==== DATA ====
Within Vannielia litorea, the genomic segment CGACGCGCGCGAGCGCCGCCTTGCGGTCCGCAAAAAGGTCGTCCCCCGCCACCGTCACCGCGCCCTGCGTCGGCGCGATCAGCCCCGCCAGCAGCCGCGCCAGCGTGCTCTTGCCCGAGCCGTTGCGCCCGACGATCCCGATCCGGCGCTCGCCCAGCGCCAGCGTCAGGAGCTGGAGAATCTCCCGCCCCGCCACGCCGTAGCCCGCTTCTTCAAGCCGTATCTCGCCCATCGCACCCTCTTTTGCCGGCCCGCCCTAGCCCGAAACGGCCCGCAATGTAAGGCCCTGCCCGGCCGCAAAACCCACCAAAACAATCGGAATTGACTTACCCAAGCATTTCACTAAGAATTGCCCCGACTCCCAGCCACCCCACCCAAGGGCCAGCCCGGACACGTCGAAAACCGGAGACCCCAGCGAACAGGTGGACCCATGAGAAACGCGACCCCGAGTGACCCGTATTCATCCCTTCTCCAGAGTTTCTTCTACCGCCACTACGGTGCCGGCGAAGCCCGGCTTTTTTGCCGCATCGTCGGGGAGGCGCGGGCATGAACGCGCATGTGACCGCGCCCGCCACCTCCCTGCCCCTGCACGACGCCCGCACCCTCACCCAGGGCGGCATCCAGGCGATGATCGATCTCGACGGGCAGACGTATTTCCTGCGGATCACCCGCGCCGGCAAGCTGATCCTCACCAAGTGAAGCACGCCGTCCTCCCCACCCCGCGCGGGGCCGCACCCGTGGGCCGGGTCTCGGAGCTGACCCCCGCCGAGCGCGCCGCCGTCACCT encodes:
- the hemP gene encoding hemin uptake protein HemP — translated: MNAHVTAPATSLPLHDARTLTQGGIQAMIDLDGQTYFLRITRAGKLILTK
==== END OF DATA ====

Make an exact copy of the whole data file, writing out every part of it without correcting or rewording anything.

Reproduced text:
Within Vannielia litorea, the genomic segment CGACGCGCGCGAGCGCCGCCTTGCGGTCCGCAAAAAGGTCGTCCCCCGCCACCGTCACCGCGCCCTGCGTCGGCGCGATCAGCCCCGCCAGCAGCCGCGCCAGCGTGCTCTTGCCCGAGCCGTTGCGCCCGACGATCCCGATCCGGCGCTCGCCCAGCGCCAGCGTCAGGAGCTGGAGAATCTCCCGCCCCGCCACGCCGTAGCCCGCTTCTTCAAGCCGTATCTCGCCCATCGCACCCTCTTTTGCCGGCCCGCCCTAGCCCGAAACGGCCCGCAATGTAAGGCCCTGCCCGGCCGCAAAACCCACCAAAACAATCGGAATTGACTTACCCAAGCATTTCACTAAGAATTGCCCCGACTCCCAGCCACCCCACCCAAGGGCCAGCCCGGACACGTCGAAAACCGGAGACCCCAGCGAACAGGTGGACCCATGAGAAACGCGACCCCGAGTGACCCGTATTCATCCCTTCTCCAGAGTTTCTTCTACCGCCACTACGGTGCCGGCGAAGCCCGGCTTTTTTGCCGCATCGTCGGGGAGGCGCGGGCATGAACGCGCATGTGACCGCGCCCGCCACCTCCCTGCCCCTGCACGACGCCCGCACCCTCACCCAGGGCGGCATCCAGGCGATGATCGATCTCGACGGGCAGACGTATTTCCTGCGGATCACCCGCGCCGGCAAGCTGATCCTCACCAAGTGAAGCACGCCGTCCTCCCCACCCCGCGCGGGGCCGCACCCGTGGGCCGGGTCTCGGAGCTGACCCCCGCCGAGCGCGCCGCCGTCACCT encodes:
- the hemP gene encoding hemin uptake protein HemP — translated: MNAHVTAPATSLPLHDARTLTQGGIQAMIDLDGQTYFLRITRAGKLILTK